St. Vincent de Paul Place Seeks Donations to Meet Demand; Charter Oak Matches total $400,000


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NORWICH — At St. Vincent de Paul Place in Norwich, 916 families found help at the food pantry this November. Last year, the pantry served 701 families in November, typically the busiest month, according to Tim Hathaway, marketing coordinator for St. Vincent de Paul Place. 

The nonprofit, which is a ministry of the Catholic Diocese of Norwich, also distributed an average of 390 meals a day in November through their Community Meals program, which offers breakfast and lunch six days a week. And people made about 172 visits to the food pantry each day in November, up almost 40 percent from the 124 visits people made each day last November.

“COVID has exacerbated the problems that we see in our communities, and food insecurity has definitely worsened in our region since the pandemic and economic slowdown began,” Hathaway said. “For us, that means our services are much more needed.”

Increased need has meant increased costs for St. Vincent de Paul, which has also had additional costs to make their community meal service safer during the COVID pandemic.

St. Vincent de Paul receives most of its food from the Gemma E. Moran United Way – Labor Food Bank, as well as from donations by supermarkets, organizations and individual people, but this year St. Vincent’s has been buying more food of its own to meet the increased need, said Hathaway.

Hathaway said that rising food prices, and limited availability have been a challenge, but that local restaurants have been generous in donating meals, which helps lessen the cost to St. Vincent de Paul.

St. Vincent’s major cost, Hathaway said, is packaging meals for takeout.

The organization estimates an additional cost of about $1,829 per week for additional food, takeout containers, PPE and additional cleaning supplies needed to keep up with the increased demand and realities of serving food during the pandemic, Hathaway said. 

They spend $1,430 a week on “clam shell” containers, cups and bowls with lids, and plastic cutlery and bags.

Over a three-month period, additional costs including PPE have amounted to about $23,777. 

“It’s off the charts, because we of course didn’t anticipate this at the beginning of the year when we thought about budget planning,” he said.

Fundraising and donations

The Charter Oak Matching Gift program helped put a dent in those costs, with St. Vincent de Paul received $8,050 in donations, including a one-for-one match from Charter Oak Credit Union of all donations individuals made through the program.

When they appeared to be about 50 turkeys short of their goal two weeks from Thanksgiving, they put out a call for donations on social media and exceeded their targets within four days, Hathaway said.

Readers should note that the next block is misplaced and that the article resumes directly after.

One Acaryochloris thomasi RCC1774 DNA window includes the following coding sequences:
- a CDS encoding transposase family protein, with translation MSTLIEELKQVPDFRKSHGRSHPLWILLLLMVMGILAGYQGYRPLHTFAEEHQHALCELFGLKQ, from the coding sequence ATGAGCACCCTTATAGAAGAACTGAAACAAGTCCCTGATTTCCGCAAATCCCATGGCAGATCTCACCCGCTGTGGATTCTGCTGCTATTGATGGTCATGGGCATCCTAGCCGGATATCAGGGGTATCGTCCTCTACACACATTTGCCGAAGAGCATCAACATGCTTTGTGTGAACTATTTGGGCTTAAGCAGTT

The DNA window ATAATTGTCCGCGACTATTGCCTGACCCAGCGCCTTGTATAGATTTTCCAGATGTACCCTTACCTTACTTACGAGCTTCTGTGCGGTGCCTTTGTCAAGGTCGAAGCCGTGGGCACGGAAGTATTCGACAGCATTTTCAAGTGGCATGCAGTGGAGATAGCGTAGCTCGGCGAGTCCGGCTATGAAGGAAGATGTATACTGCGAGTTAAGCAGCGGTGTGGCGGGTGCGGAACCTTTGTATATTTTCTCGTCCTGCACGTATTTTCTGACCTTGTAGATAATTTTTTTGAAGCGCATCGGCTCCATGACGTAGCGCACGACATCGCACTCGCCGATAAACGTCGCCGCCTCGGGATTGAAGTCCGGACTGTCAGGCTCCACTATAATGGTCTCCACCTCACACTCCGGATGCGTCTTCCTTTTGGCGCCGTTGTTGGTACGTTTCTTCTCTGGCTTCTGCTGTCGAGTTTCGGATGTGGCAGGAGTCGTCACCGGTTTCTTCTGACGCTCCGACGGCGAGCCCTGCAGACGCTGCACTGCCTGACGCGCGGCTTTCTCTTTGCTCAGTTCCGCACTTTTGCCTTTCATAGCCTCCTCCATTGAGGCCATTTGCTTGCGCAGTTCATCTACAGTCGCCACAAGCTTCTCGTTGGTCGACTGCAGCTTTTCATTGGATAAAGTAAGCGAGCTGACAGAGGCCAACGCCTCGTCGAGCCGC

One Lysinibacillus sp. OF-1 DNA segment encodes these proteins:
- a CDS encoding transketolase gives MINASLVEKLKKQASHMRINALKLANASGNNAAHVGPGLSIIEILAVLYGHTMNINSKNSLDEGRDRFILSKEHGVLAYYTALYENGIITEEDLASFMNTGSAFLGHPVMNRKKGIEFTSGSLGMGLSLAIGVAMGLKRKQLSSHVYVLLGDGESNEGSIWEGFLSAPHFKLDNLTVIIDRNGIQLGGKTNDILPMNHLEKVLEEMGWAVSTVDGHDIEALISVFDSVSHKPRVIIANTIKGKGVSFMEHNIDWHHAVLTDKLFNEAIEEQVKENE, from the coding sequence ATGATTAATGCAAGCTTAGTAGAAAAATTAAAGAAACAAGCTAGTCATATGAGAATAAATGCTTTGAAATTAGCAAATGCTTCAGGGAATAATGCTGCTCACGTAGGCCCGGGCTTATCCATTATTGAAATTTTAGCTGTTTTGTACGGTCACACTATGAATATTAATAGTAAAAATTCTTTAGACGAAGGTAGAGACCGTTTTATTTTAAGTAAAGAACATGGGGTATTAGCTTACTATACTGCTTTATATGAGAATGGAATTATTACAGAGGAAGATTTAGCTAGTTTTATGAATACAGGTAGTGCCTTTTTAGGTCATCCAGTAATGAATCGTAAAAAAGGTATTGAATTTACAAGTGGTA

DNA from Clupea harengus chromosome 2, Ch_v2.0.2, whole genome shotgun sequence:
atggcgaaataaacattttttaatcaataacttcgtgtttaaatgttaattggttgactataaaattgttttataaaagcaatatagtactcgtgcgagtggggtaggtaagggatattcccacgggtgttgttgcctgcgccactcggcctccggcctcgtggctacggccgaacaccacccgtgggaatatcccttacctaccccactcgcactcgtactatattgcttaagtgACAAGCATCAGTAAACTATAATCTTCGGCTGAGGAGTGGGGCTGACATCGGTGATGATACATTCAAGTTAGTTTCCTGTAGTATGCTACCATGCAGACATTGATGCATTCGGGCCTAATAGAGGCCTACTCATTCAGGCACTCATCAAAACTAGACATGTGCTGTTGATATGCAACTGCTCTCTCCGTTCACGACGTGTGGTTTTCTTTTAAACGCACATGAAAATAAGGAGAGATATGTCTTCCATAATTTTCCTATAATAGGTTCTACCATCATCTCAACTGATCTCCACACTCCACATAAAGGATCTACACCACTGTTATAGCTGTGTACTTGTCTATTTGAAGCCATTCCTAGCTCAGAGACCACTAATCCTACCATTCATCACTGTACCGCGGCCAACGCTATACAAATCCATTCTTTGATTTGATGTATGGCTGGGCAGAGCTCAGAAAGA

“The community has really been responding,” Hathaway said. “We found that so many people want to give, and they’re so generous.”

The Charter Oak matching program also made a total of $400,000 in donations to 282 other charities and nonprofits, including the Terri Brodeur Breast Cancer Foundation in New London, the Pawcatuck Neighborhood Center, the Friends of Assisi Food Pantry in Danielson, and the Windham Region No Freeze Project in Willimantic.

Tony Cronin, Charter Oak’s marketing director, said that for two year the credit union held a “$100,000 in 100 days” matching program, where the credit union will match $100,000 of donations to community organizations. The program was expanded to a $200,000 match each of the past three years because so many people were donating, he said.

The community meals are served to anyone who comes to St. Vincent de Paul Place, no questions asked. There are some requirements for the food pantry, for which eligibility is based on income or government benefits the person is receiving, Hathaway said. The organization also has a case manager who helps people transitioning from living without a home or who are dealing with drug addiction.

St. Vincent de Paul can’t accept clothing or furniture, but they accept all donations of unopened and unexpired food, as well as produce from gardens. They are always in need of staple items like canned foods, peanut butter, tuna and pasta, and also keep an up-to-date blog of current food needs.

The organization also accepts donations of pet foods and some household items for people who are transitioning into permanent housing, like dishes, pots and pans. They also collect personal hygiene products.